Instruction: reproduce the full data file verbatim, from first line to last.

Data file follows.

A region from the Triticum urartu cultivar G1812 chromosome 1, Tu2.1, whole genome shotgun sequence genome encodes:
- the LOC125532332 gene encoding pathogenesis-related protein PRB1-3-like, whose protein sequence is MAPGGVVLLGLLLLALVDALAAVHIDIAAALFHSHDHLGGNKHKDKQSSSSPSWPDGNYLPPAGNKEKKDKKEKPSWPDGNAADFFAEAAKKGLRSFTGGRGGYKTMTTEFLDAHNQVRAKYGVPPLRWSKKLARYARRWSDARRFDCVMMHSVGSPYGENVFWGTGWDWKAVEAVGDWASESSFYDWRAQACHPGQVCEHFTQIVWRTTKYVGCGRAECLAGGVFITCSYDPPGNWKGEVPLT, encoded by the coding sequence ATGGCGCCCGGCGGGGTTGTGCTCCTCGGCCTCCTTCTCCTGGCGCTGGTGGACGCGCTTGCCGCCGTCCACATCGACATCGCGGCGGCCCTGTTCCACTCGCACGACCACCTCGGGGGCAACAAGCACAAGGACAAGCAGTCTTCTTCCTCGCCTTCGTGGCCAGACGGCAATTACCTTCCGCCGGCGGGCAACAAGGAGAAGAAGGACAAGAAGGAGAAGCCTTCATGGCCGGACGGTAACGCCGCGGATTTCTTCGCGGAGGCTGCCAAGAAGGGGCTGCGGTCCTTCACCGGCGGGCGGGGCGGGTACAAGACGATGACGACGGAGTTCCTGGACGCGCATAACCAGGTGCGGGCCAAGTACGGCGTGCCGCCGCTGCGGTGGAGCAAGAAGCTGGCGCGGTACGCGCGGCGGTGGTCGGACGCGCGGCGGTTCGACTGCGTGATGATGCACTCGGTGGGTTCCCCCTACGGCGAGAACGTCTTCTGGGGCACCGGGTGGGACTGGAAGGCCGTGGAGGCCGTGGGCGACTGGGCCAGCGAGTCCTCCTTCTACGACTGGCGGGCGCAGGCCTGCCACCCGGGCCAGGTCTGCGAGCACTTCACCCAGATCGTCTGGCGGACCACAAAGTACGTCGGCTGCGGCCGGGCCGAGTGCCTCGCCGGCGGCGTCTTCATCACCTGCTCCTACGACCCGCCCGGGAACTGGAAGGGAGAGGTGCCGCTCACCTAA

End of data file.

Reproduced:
A region from the Triticum urartu cultivar G1812 chromosome 1, Tu2.1, whole genome shotgun sequence genome encodes:
- the LOC125532332 gene encoding pathogenesis-related protein PRB1-3-like, whose protein sequence is MAPGGVVLLGLLLLALVDALAAVHIDIAAALFHSHDHLGGNKHKDKQSSSSPSWPDGNYLPPAGNKEKKDKKEKPSWPDGNAADFFAEAAKKGLRSFTGGRGGYKTMTTEFLDAHNQVRAKYGVPPLRWSKKLARYARRWSDARRFDCVMMHSVGSPYGENVFWGTGWDWKAVEAVGDWASESSFYDWRAQACHPGQVCEHFTQIVWRTTKYVGCGRAECLAGGVFITCSYDPPGNWKGEVPLT, encoded by the coding sequence ATGGCGCCCGGCGGGGTTGTGCTCCTCGGCCTCCTTCTCCTGGCGCTGGTGGACGCGCTTGCCGCCGTCCACATCGACATCGCGGCGGCCCTGTTCCACTCGCACGACCACCTCGGGGGCAACAAGCACAAGGACAAGCAGTCTTCTTCCTCGCCTTCGTGGCCAGACGGCAATTACCTTCCGCCGGCGGGCAACAAGGAGAAGAAGGACAAGAAGGAGAAGCCTTCATGGCCGGACGGTAACGCCGCGGATTTCTTCGCGGAGGCTGCCAAGAAGGGGCTGCGGTCCTTCACCGGCGGGCGGGGCGGGTACAAGACGATGACGACGGAGTTCCTGGACGCGCATAACCAGGTGCGGGCCAAGTACGGCGTGCCGCCGCTGCGGTGGAGCAAGAAGCTGGCGCGGTACGCGCGGCGGTGGTCGGACGCGCGGCGGTTCGACTGCGTGATGATGCACTCGGTGGGTTCCCCCTACGGCGAGAACGTCTTCTGGGGCACCGGGTGGGACTGGAAGGCCGTGGAGGCCGTGGGCGACTGGGCCAGCGAGTCCTCCTTCTACGACTGGCGGGCGCAGGCCTGCCACCCGGGCCAGGTCTGCGAGCACTTCACCCAGATCGTCTGGCGGACCACAAAGTACGTCGGCTGCGGCCGGGCCGAGTGCCTCGCCGGCGGCGTCTTCATCACCTGCTCCTACGACCCGCCCGGGAACTGGAAGGGAGAGGTGCCGCTCACCTAA